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EFFECTIVE INTERVIEWING SERIES

During the last few years, the landscape has changed when it comes to the interview process. Video interviews have become the norm as the Covid-19 pandemic spread across the world and changed the way we do business on a day-to-day basis. As mentioned, video interviews have become standard as companies attempt to ensure the health of their employees are kept in place.

Unfortunately, video interviews tend to not give the interviewer the full picture so to speak, as body language is a major part of conducting interviews and ascertaining whether or not a candidate would be a good fit for the company. It can be said that video interviews are more difficult to conduct as you don’t have the physical presence of the candidate to read him/her as you ask the questions.

We are thus left with the question of: What can be done to ensure that you get the most out of an interview? Hopefully, we can shed some light on the subject from our own experience over the last couple of years.

1. Plan your interview process…but be flexible:

There are many variables that go into an interview and planning the process would eliminate the majority of these variables. Entering the interview with a clear structure in place would ensure that you stay in control of the interview process. When you have a specific structure in place, it will ease the technical burden on yourself, and enable you to truly listen and understand what it is the candidate is putting forward to you instead of you trying to make calls on what to do next during the whole process. It is a stressful environment already for a candidate, and it would just make things more uncomfortable for everyone if the interviewer is not self-assured and leading the interview.

With this being said, there are still variable which occur during the process, and one should not be scared to shy away from your process if a specific topic is mentioned by the candidate. Many times, information can be obtained by further queries on this subject than just blindly following your core interviewing process.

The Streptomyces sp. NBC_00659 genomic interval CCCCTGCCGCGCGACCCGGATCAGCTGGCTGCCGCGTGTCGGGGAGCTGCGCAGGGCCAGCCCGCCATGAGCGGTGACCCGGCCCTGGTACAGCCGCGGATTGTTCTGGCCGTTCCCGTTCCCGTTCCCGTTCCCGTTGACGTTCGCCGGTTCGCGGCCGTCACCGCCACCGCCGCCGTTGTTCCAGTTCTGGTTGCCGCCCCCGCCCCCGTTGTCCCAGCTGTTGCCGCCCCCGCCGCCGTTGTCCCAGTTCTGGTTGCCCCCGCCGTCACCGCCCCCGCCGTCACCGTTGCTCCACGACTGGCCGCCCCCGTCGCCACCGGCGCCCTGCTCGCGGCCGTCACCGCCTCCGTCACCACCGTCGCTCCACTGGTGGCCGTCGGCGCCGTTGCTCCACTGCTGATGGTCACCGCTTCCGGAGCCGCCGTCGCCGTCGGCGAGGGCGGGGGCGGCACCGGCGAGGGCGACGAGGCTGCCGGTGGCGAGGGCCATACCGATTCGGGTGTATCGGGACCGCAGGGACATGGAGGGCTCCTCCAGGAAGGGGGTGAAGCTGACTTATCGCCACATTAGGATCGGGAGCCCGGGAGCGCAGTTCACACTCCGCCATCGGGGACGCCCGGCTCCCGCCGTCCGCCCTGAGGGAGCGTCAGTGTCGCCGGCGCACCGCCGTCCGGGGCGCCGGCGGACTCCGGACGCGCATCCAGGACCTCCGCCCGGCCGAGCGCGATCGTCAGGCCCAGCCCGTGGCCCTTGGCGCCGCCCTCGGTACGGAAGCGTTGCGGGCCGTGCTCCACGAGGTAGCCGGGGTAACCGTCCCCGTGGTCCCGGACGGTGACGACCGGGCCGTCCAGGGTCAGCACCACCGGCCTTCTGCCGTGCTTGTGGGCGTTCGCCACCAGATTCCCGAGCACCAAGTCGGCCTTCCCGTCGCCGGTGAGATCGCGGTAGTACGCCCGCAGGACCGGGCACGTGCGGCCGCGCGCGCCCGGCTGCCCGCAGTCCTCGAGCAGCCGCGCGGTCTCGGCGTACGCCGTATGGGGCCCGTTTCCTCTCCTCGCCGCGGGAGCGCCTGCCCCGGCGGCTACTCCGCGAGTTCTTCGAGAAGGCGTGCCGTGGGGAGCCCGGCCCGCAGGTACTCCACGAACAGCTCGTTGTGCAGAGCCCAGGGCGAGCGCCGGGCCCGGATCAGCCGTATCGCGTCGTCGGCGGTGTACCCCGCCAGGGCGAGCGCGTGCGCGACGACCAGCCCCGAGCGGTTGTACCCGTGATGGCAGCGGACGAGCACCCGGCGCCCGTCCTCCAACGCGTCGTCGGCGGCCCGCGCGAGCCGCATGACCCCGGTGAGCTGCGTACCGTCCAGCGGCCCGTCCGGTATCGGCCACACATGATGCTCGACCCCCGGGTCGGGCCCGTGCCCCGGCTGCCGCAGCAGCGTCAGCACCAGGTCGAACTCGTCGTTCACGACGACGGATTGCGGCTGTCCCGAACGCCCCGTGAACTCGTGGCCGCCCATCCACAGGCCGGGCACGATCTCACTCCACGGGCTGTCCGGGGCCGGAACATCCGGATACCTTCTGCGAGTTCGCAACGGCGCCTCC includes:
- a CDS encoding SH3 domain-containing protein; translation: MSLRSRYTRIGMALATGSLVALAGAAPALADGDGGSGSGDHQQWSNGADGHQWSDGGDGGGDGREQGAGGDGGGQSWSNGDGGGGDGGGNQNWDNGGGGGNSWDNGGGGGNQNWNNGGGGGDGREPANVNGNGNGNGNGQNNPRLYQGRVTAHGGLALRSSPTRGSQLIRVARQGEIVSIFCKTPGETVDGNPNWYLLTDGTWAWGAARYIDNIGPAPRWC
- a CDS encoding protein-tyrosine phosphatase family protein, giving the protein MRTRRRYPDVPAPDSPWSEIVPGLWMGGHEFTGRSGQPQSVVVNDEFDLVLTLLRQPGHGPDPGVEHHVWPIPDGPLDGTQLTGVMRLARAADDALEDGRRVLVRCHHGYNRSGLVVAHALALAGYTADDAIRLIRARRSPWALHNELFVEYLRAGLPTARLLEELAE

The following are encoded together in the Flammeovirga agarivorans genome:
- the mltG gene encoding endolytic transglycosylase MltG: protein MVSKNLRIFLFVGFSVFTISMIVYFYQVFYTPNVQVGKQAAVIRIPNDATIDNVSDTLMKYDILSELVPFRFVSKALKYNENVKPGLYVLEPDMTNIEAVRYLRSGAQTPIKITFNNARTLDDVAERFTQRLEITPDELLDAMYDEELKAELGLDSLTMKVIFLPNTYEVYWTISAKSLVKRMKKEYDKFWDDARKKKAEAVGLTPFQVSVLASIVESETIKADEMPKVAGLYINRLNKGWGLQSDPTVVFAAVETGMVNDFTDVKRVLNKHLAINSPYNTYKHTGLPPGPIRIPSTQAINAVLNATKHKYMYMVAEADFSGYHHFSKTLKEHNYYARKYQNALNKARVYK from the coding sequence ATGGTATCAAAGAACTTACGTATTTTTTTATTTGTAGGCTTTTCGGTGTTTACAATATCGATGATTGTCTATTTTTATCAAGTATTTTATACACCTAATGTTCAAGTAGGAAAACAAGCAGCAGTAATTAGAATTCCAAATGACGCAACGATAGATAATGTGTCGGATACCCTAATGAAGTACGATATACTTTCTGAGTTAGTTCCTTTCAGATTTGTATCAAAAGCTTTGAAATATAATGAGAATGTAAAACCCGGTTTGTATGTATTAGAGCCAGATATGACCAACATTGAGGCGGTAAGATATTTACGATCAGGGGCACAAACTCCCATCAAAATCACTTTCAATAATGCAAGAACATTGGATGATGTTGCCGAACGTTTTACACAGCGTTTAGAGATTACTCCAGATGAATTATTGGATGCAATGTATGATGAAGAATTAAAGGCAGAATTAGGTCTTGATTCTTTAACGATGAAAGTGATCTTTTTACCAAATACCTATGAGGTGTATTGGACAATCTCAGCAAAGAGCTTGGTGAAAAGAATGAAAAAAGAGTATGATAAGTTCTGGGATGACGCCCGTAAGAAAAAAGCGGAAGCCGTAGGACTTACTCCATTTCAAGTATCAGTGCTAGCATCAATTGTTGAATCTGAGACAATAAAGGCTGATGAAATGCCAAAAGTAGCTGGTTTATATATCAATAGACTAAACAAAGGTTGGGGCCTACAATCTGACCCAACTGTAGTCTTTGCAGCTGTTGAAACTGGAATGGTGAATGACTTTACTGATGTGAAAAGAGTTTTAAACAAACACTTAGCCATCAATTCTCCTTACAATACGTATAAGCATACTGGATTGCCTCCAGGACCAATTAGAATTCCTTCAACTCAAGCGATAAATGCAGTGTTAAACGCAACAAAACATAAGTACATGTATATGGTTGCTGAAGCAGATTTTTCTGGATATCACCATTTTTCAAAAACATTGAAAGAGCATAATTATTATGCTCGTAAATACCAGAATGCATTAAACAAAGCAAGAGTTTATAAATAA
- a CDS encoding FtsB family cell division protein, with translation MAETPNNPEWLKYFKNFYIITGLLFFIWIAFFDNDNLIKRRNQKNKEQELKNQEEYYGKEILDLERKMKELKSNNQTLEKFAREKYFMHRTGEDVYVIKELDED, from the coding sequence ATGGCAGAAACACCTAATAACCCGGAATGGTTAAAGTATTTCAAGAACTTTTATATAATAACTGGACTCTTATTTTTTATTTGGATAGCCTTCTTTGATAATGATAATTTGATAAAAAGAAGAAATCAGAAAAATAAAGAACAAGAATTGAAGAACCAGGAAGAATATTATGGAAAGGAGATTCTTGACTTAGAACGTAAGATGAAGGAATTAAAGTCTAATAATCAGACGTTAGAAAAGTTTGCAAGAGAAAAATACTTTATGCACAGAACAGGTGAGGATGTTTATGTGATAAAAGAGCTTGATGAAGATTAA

2. Enter the interview with a goal in mind:

Too many times an interviewer might enter an interview without a clear goal of what they want to achieve from the interview. Just as much as we as interviewers expect from the candidates to do their research on the company they are applying at, we as interviewers need to do our bit as well to prepare for the interview and not just enter it as “just another interview”. A few core competencies that one would look for from the candidate are things like:

  • Does the candidate understand the position they are applying for?
  • Does the candidate fit into the culture of the company?
  • Does the candidate possess the required knowledge to perform the duties expected in this position and/or does the candidate possess the capability to perform the job even though they might not have the direct knowledge?
  • Is this a company the candidate really wants to work at or is it just another job for them?

            These are just a few of the goals you can put out for yourself when entering an interview.

3. Asking the right questions:

For you to be able to make sure that you gain enough knowledge out of an interview with a candidate, you need to make sure that the right questions get asked to get the info you need to make an informed decision. A good list of information to try and achieve during your questioning can be:

  • Personal support structure in the form of friends and family – This will give you piece of mind that the candidate has a stable personal life, and that there are people in their lives who can assist them should a personal crisis occur.
  • Company/interviewer knowledge – This gives you a good idea of whether the person did their research of the company, it’s product range and its staff members. This shows you whether there is a real interest from the candidate to work at your company.
  • Personal growth path – With this information of what the candidate wants to achieve going forward, whether it be studies or directly in the workplace, will give you a good idea of whether the vacancy you have available, and the candidate, is a good fit for each other.
  • Understanding the candidate’s reason for leaving previous employer – I’ve seen it too many times where there is a hidden truth behind a candidate’s reason for leaving a previous workplace. As interviewers we have to do everything we can to make sure that the right candidate ends up at our company, and taking some time to investigate fully, the reason for a candidate leaving their previous employment, can shed a lot of light on this subject and you will be able to see whether there might be danger signals.

Candidate hobbies/heath – Asking about a candidate’s hobbies and health situation can give you information regarding their balance between work and play. This is important to every single one of us to strike a balance on this, lest we have burnout. Having a healthy mix of hobbies and work is vital to prolonged periods of efficiency in the workplace.

4. Review and compare candidates

We will soon add more valuable content.

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